Question:

My partner is always on the phone. She’s always talking, texting, on IG, Tik Tok, whatever. I started to wonder if there was someone else, so I went through her phone when she left it out where I can see it. There was nothing there. Now my brother is giving me a hard time about it, saying it was wrong to go through her phone, but I feel a lot better and I know I’ve been much more chill with her since I took a look. So, really, wasn’t it good for our relationship, in the big picture, if you know what I mean? I know people say you aren’t supposed to look at your partner’s phone, but nobody is perfect and I don’t think it is the big deal my brother says it is. What do you think?

Answer:

You already know what you did was not okay, but it sounds like you are weighing out just how bad it really was. I’m going to give you some things to think about, that really all of us in relationship should always be thinking about. Please read this a few times, and maybe come back to it.

First, you know you did not have her consent to look at her communications. What is going on?

You had an idea that you fabricated based on suspicions you created and then you acted on them, violating the trust and boundaries in the relationship.

You might say you were just feeling too insecure, but let’s keep looking.

Your actions were not a result of insecurity, but of ownership and entitlement. You gave yourself permission to investigate your partner and while she may not know you did this, you have broken the relationship agreements by invading her privacy. You have also disrespected her individuality and autonomy.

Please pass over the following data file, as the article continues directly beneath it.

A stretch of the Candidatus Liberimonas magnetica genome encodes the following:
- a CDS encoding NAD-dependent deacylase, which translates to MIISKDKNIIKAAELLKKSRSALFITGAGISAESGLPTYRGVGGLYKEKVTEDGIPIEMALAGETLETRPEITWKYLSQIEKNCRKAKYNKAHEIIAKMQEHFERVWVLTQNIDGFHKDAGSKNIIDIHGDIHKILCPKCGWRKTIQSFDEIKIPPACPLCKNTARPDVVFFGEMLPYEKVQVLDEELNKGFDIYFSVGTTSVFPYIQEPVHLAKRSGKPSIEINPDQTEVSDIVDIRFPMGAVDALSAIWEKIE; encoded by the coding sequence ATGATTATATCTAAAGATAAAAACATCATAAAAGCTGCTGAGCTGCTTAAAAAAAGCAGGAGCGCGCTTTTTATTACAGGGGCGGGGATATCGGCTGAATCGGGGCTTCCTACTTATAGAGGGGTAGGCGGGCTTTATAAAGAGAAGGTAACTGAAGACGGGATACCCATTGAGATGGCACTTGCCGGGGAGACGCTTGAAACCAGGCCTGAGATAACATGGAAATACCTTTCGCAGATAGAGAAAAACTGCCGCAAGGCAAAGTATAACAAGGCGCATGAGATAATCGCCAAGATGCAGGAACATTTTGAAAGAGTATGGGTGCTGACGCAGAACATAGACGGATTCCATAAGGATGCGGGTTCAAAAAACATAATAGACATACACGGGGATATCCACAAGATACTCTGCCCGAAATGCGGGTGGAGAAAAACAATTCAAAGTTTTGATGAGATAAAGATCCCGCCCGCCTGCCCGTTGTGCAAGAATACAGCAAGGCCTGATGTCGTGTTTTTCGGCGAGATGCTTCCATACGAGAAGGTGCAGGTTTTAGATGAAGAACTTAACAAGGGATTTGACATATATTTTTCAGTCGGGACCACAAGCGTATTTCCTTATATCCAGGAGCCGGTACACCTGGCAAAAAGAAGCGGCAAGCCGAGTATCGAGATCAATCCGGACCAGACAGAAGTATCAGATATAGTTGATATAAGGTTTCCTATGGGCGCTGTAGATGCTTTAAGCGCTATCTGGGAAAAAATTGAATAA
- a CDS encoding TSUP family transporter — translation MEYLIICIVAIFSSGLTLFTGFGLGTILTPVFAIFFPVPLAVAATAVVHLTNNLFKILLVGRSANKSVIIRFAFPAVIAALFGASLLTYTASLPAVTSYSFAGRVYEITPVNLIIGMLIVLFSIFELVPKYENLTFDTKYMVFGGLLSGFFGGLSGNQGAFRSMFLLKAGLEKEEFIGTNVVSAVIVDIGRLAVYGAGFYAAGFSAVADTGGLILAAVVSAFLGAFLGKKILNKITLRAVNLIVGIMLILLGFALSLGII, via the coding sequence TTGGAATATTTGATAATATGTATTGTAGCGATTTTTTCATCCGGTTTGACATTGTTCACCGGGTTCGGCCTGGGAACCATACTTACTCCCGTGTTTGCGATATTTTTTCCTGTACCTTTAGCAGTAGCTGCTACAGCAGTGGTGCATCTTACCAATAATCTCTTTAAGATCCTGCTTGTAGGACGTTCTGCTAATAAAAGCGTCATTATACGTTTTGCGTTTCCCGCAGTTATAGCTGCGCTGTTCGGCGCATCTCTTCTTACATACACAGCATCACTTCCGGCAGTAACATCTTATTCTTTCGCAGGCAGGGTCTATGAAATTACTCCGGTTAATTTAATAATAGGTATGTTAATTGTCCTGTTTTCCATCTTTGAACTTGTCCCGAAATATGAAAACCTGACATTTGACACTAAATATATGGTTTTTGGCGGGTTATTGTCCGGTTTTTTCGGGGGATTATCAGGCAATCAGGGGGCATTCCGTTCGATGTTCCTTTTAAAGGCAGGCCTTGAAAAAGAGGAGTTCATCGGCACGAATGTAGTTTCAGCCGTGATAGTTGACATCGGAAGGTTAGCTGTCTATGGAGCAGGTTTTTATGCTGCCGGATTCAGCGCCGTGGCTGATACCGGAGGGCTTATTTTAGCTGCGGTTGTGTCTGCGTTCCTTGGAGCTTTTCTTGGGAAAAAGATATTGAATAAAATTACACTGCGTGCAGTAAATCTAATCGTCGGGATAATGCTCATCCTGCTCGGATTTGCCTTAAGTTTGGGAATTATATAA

This behavior is based on an abusive value of superiority where you believe you had the right, that you are entitled to do what you want when you believe there is just cause. Your just cause here was your suspicion and discomfort. Now, why did you put your actions of seeking your own comfort above the trust in the relationship?

Trust without control is REALLY uncomfortable when you are not used to it, because you are open to being hurt. But risking being hurt is what real emotional vulnerability is about.

Take a deeper look—whose phone do you give yourself permission to look at? Your brother’s? No. People bring a lot of ownership to romantic partnerships. It has to be undone. Your partner is a partner, not your thing to own or monitor. You must operate from a place of trust and not ownership because if you don’t practice that, the value of superiority, which tells you, I get to break the rules when I am uncomfortable, will be present in all your relationship thinking and behavior and that will eventually destroy your intimate relationships.

There are respectful ways to voice your concerns and vulnerability without blaming or hurting the relationship. These are founded in values and beliefs that are based on true equality, not ownership.

Try instead saying you feel anxious and worried and insecure about your relationship and that is your issue, not hers, but you wanted her to know. See how that goes instead of violating her trust and disrespecting her boundaries.